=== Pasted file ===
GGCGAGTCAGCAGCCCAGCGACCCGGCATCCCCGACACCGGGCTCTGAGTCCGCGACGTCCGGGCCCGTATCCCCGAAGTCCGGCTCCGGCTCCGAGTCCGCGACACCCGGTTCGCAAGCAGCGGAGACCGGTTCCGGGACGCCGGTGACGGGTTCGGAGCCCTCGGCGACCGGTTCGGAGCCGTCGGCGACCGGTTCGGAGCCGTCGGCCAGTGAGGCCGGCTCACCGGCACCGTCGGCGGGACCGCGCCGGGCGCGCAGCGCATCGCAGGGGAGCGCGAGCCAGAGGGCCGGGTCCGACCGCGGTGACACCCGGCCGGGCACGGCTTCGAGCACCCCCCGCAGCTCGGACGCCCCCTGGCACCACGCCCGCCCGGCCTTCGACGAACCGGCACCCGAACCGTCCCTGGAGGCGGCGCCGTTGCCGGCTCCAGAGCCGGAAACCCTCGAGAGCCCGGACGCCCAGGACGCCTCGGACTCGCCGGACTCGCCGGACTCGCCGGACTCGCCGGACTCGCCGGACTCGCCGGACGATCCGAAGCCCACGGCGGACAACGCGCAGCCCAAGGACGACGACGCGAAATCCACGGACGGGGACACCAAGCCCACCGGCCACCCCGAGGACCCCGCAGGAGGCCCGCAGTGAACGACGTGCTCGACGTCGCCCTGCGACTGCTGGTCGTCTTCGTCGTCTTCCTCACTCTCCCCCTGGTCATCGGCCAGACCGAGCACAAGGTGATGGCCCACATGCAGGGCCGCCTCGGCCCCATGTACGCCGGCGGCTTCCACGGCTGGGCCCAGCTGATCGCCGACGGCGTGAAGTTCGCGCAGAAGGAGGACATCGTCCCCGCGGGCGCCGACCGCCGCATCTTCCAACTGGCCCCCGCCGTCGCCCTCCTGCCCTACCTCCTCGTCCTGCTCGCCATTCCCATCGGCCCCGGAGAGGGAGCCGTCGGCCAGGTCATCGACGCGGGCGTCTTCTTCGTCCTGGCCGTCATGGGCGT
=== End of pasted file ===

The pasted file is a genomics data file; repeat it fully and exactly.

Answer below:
GGCGAGTCAGCAGCCCAGCGACCCGGCATCCCCGACACCGGGCTCTGAGTCCGCGACGTCCGGGCCCGTATCCCCGAAGTCCGGCTCCGGCTCCGAGTCCGCGACACCCGGTTCGCAAGCAGCGGAGACCGGTTCCGGGACGCCGGTGACGGGTTCGGAGCCCTCGGCGACCGGTTCGGAGCCGTCGGCGACCGGTTCGGAGCCGTCGGCCAGTGAGGCCGGCTCACCGGCACCGTCGGCGGGACCGCGCCGGGCGCGCAGCGCATCGCAGGGGAGCGCGAGCCAGAGGGCCGGGTCCGACCGCGGTGACACCCGGCCGGGCACGGCTTCGAGCACCCCCCGCAGCTCGGACGCCCCCTGGCACCACGCCCGCCCGGCCTTCGACGAACCGGCACCCGAACCGTCCCTGGAGGCGGCGCCGTTGCCGGCTCCAGAGCCGGAAACCCTCGAGAGCCCGGACGCCCAGGACGCCTCGGACTCGCCGGACTCGCCGGACTCGCCGGACTCGCCGGACTCGCCGGACTCGCCGGACGATCCGAAGCCCACGGCGGACAACGCGCAGCCCAAGGACGACGACGCGAAATCCACGGACGGGGACACCAAGCCCACCGGCCACCCCGAGGACCCCGCAGGAGGCCCGCAGTGAACGACGTGCTCGACGTCGCCCTGCGACTGCTGGTCGTCTTCGTCGTCTTCCTCACTCTCCCCCTGGTCATCGGCCAGACCGAGCACAAGGTGATGGCCCACATGCAGGGCCGCCTCGGCCCCATGTACGCCGGCGGCTTCCACGGCTGGGCCCAGCTGATCGCCGACGGCGTGAAGTTCGCGCAGAAGGAGGACATCGTCCCCGCGGGCGCCGACCGCCGCATCTTCCAACTGGCCCCCGCCGTCGCCCTCCTGCCCTACCTCCTCGTCCTGCTCGCCATTCCCATCGGCCCCGGAGAGGGAGCCGTCGGCCAGGTCATCGACGCGGGCGTCTTCTTCGTCCTGGCCGTCATGGGCGT